The COVID-19 R number, what is it?

The COVID-19 R number, what is it?

The R-value of COVID-19 and any other infectious disease refers to its ‘reproduction’ number. It is a number which enables countries to determine the disease’s ability to spread. This number shows how many people one person will pass the virus onto on average. Therefore, if the R number is 3 then one person can pass it onto three more people who can then pass it on to three more people and so it goes on.

The R number is calculated by working backwards; professionals use data such as how many people are dying; how many have been in hospital and how many have tested positive to see how easily the virus is spreading.

The R number will generally reflect the level of reproduction two to three weeks before it is given. So, for example, if the R number is given as 0.5 on the 21st of May, this represents the R number from around the 1st – 7th May.

Ideally, to try and control a virus, the R number needs to be below 1. If the number is higher than 1 then the number of people infected increases exponentially and will continue to increase. However, when the number is lower than 1, this means that the disease will eventually die out as not enough people are being infected to sustain the outbreak.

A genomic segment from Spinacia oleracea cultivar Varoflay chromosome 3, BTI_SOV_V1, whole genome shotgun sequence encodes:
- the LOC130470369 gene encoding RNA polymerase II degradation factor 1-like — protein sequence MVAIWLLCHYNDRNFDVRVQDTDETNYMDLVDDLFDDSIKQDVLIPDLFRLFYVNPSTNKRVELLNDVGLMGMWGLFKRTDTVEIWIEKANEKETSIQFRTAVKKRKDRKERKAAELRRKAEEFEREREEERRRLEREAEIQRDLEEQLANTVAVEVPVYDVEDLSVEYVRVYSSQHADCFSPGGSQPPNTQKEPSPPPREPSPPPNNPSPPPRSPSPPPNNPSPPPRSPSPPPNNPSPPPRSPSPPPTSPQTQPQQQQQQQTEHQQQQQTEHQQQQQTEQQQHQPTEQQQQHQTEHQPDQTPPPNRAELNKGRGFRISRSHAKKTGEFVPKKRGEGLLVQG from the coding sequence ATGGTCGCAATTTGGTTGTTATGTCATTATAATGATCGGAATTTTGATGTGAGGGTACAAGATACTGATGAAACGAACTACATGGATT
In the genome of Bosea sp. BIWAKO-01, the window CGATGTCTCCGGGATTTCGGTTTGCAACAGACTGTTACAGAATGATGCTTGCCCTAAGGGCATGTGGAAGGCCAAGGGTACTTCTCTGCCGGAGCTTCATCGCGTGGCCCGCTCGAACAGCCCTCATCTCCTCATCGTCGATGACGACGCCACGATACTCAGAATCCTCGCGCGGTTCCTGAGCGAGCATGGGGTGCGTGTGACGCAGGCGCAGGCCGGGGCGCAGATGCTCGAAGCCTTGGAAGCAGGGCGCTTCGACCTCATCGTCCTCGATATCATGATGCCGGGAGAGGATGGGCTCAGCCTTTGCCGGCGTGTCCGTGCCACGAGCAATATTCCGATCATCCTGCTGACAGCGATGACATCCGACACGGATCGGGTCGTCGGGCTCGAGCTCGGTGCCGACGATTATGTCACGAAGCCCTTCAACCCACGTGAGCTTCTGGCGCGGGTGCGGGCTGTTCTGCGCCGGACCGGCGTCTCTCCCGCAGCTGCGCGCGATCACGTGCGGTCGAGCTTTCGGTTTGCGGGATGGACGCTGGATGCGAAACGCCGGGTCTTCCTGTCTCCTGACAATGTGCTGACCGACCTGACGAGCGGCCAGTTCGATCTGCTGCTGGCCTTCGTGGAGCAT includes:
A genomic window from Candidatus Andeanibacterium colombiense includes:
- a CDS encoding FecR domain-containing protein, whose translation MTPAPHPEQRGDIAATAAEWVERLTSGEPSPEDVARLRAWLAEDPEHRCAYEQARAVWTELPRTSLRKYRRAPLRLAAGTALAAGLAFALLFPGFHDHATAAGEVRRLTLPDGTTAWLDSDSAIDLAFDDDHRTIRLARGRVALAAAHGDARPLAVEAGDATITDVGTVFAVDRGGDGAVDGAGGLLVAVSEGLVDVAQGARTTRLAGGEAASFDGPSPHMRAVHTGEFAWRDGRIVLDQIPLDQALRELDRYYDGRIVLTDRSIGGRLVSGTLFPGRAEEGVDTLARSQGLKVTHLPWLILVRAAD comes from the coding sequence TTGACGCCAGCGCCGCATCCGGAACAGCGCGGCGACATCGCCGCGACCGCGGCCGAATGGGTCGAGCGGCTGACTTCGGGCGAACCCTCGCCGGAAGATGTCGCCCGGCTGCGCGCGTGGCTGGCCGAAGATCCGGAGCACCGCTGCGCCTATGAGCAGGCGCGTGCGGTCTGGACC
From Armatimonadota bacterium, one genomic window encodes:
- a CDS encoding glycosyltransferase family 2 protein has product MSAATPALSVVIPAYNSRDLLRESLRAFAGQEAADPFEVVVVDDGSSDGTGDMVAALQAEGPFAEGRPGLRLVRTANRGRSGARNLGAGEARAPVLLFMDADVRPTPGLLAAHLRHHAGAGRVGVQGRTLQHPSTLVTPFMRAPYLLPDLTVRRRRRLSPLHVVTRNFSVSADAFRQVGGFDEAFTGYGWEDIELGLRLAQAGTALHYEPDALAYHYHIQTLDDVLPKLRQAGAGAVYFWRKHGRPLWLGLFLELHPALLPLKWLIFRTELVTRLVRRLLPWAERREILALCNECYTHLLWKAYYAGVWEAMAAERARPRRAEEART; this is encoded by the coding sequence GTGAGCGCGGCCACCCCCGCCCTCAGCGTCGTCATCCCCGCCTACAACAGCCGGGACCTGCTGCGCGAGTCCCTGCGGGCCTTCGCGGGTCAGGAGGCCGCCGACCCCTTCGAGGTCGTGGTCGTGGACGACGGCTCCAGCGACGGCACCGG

In the UK, prior to lockdown, it was estimated that the R-value was as high as about 3 – 4. After the first phase of lockdown, it was thought to have reduced to somewhere between 0.5 – 0.75.

The R-value is not necessarily the same in all parts of the same country as this can depend on many factors such as how seriously lockdown restrictions were adhered to. In the UK, the North-East is thought to have the highest overall R-value, but this can and does change.

The R-value is significant because it informs countries about how and when they can lift their lockdowns. The aim of lifting a lockdown is to ease restrictions so that some sense of normality is returned whilst keeping the R-value below 1, which is not a comfortable balance to strike.